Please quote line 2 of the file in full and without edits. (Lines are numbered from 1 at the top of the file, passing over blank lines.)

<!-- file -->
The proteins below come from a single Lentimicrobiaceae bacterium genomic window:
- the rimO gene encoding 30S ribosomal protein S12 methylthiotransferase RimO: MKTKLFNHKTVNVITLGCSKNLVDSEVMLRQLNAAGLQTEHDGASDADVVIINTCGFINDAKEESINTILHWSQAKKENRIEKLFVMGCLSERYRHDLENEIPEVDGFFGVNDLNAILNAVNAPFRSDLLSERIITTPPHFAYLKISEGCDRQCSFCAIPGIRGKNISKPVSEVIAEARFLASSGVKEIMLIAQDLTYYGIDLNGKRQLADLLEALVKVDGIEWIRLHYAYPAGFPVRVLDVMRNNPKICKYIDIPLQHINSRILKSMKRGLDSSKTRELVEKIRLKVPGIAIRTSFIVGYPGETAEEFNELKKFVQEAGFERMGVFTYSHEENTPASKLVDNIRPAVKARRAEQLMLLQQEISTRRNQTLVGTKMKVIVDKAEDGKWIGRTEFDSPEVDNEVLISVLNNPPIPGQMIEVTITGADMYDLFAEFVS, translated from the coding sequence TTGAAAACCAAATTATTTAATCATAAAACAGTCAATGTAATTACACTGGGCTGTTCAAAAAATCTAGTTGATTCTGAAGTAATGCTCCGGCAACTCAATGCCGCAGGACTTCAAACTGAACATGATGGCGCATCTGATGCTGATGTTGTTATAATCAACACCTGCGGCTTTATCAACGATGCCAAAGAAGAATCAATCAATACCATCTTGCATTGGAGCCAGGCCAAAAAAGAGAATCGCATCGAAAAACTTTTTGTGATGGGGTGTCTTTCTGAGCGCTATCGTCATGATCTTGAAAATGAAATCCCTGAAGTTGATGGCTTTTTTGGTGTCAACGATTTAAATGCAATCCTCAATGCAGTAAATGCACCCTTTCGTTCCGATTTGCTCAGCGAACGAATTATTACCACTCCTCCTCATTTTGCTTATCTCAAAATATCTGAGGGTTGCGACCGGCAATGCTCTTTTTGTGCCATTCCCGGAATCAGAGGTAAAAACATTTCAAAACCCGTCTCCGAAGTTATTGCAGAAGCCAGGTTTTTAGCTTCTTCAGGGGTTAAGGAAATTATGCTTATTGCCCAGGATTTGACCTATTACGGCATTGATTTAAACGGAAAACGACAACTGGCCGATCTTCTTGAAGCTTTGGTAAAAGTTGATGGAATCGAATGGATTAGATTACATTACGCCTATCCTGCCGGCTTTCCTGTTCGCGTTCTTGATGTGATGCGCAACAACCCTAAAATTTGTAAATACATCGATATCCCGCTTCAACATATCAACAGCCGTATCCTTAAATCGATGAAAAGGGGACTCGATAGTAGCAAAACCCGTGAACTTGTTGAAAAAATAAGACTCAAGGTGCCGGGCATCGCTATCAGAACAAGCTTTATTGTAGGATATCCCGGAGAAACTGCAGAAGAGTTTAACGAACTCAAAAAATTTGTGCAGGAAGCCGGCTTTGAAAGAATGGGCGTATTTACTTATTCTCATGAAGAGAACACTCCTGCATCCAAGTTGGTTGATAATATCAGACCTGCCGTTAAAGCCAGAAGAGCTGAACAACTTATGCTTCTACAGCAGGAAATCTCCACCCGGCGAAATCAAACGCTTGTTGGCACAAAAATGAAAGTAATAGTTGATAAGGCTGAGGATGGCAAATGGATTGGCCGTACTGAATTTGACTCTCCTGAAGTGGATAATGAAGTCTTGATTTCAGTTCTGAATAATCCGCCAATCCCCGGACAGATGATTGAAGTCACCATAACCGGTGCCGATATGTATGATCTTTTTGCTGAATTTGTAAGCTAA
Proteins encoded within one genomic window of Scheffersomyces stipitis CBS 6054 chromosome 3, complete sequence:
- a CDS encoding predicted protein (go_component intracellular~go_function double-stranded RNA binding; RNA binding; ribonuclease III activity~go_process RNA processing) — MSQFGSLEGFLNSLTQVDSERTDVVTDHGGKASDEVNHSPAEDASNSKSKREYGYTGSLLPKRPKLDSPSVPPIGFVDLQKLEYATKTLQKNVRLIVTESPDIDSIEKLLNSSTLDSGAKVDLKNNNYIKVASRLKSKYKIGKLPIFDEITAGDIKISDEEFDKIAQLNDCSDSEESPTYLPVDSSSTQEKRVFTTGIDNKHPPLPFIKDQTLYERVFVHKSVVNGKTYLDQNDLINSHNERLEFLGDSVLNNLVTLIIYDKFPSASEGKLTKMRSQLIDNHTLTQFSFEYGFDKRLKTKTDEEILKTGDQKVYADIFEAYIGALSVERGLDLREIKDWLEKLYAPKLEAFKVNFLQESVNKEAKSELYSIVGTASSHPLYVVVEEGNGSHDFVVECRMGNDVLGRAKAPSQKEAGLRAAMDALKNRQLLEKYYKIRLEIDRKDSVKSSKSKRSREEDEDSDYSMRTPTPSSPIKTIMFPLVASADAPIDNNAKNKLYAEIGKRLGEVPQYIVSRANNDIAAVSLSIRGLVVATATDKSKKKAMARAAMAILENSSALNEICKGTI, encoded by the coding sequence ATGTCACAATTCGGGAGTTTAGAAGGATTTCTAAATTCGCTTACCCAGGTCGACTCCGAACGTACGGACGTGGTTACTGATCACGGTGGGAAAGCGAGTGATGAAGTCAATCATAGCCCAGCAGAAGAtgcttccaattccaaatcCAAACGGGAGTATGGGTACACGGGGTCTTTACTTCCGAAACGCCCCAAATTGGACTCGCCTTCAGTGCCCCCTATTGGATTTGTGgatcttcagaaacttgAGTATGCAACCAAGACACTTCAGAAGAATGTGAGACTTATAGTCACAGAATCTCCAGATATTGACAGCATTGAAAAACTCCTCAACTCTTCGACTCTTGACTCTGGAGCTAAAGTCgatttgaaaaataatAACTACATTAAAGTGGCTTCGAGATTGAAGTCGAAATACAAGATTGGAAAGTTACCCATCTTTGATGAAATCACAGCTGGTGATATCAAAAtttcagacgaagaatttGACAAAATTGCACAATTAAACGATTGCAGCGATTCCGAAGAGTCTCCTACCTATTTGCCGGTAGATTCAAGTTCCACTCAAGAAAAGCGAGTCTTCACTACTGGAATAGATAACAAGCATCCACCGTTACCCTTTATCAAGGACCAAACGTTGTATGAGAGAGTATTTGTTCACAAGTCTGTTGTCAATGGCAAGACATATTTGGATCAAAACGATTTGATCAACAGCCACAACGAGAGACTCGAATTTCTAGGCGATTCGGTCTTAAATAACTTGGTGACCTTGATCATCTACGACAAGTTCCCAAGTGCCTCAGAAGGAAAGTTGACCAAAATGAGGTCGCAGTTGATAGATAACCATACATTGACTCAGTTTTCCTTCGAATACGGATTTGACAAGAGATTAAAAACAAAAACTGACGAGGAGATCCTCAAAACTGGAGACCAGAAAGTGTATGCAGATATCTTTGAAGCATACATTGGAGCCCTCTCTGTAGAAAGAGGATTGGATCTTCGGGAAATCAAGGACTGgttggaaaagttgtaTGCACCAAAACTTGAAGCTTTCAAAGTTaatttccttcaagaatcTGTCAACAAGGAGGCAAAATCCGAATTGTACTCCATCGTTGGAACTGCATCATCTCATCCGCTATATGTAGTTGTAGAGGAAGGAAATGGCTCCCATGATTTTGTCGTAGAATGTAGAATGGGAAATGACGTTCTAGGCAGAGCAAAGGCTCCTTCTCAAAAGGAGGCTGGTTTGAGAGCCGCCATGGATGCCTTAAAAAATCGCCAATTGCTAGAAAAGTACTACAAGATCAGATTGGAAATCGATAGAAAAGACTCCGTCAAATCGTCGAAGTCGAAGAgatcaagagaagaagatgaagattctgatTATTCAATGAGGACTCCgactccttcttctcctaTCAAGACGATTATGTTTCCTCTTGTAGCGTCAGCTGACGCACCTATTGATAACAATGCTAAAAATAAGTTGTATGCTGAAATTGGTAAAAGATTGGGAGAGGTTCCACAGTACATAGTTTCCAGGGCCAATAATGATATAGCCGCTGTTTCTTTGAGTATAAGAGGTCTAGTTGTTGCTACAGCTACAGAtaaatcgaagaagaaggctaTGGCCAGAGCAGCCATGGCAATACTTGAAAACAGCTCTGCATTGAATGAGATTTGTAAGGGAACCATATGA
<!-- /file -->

- the rimO gene encoding 30S ribosomal protein S12 methylthiotransferase RimO: MKTKLFNHKTVNVITLGCSKNLVDSEVMLRQLNAAGLQTEHDGASDADVVIINTCGFINDAKEESINTILHWSQAKKENRIEKLFVMGCLSERYRHDLENEIPEVDGFFGVNDLNAILNAVNAPFRSDLLSERIITTPPHFAYLKISEGCDRQCSFCAIPGIRGKNISKPVSEVIAEARFLASSGVKEIMLIAQDLTYYGIDLNGKRQLADLLEALVKVDGIEWIRLHYAYPAGFPVRVLDVMRNNPKICKYIDIPLQHINSRILKSMKRGLDSSKTRELVEKIRLKVPGIAIRTSFIVGYPGETAEEFNELKKFVQEAGFERMGVFTYSHEENTPASKLVDNIRPAVKARRAEQLMLLQQEISTRRNQTLVGTKMKVIVDKAEDGKWIGRTEFDSPEVDNEVLISVLNNPPIPGQMIEVTITGADMYDLFAEFVS, translated from the coding sequence TTGAAAACCAAATTATTTAATCATAAAACAGTCAATGTAATTACACTGGGCTGTTCAAAAAATCTAGTTGATTCTGAAGTAATGCTCCGGCAACTCAATGCCGCAGGACTTCAAACTGAACATGATGGCGCATCTGATGCTGATGTTGTTATAATCAACACCTGCGGCTTTATCAACGATGCCAAAGAAGAATCAATCAATACCATCTTGCATTGGAGCCAGGCCAAAAAAGAGAATCGCATCGAAAAACTTTTTGTGATGGGGTGTCTTTCTGAGCGCTATCGTCATGATCTTGAAAATGAAATCCCTGAAGTTGATGGCTTTTTTGGTGTCAACGATTTAAATGCAATCCTCAATGCAGTAAATGCACCCTTTCGTTCCGATTTGCTCAGCGAACGAATTATTACCACTCCTCCTCATTTTGCTTATCTCAAAATATCTGAGGGTTGCGACCGGCAATGCTCTTTTTGTGCCATTCCCGGAATCAGAGGTAAAAACATTTCAAAACCCGTCTCCGAAGTTATTGCAGAAGCCAGGTTTTTAGCTTCTTCAGGGGTTAAGGAAATTATGCTTATTGCCCAGGATTTGACCTATTACGGCATTGATTTAAACGGAAAACGACAACTGGCCGATCTTCTTGAAGCTTTGGTAAAAGTTGATGGAATCGAATGGATTAGATTACATTACGCCTATCCTGCCGGCTTTCCTGTTCGCGTTCTTGATGTGATGCGCAACAACCCTAAAATTTGTAAATACATCGATATCCCGCTTCAACATATCAACAGCCGTATCCTTAAATCGATGAAAAGGGGACTCGATAGTAGCAAAACCCGTGAACTTGTTGAAAAAATAAGACTCAAGGTGCCGGGCATCGCTATCAGAACAAGCTTTATTGTAGGATATCCCGGAGAAACTGCAGAAGAGTTTAACGAACTCAAAAAATTTGTGCAGGAAGCCGGCTTTGAAAGAATGGGCGTATTTACTTATTCTCATGAAGAGAACACTCCTGCATCCAAGTTGGTTGATAATATCAGACCTGCCGTTAAAGCCAGAAGAGCTGAACAACTTATGCTTCTACAGCAGGAAATCTCCACCCGGCGAAATCAAACGCTTGTTGGCACAAAAATGAAAGTAATAGTTGATAAGGCTGAGGATGGCAAATGGATTGGCCGTACTGAATTTGACTCTCCTGAAGTGGATAATGAAGTCTTGATTTCAGTTCTGAATAATCCGCCAATCCCCGGACAGATGATTGAAGTCACCATAACCGGTGCCGATATGTATGATCTTTTTGCTGAATTTGTAAGCTAA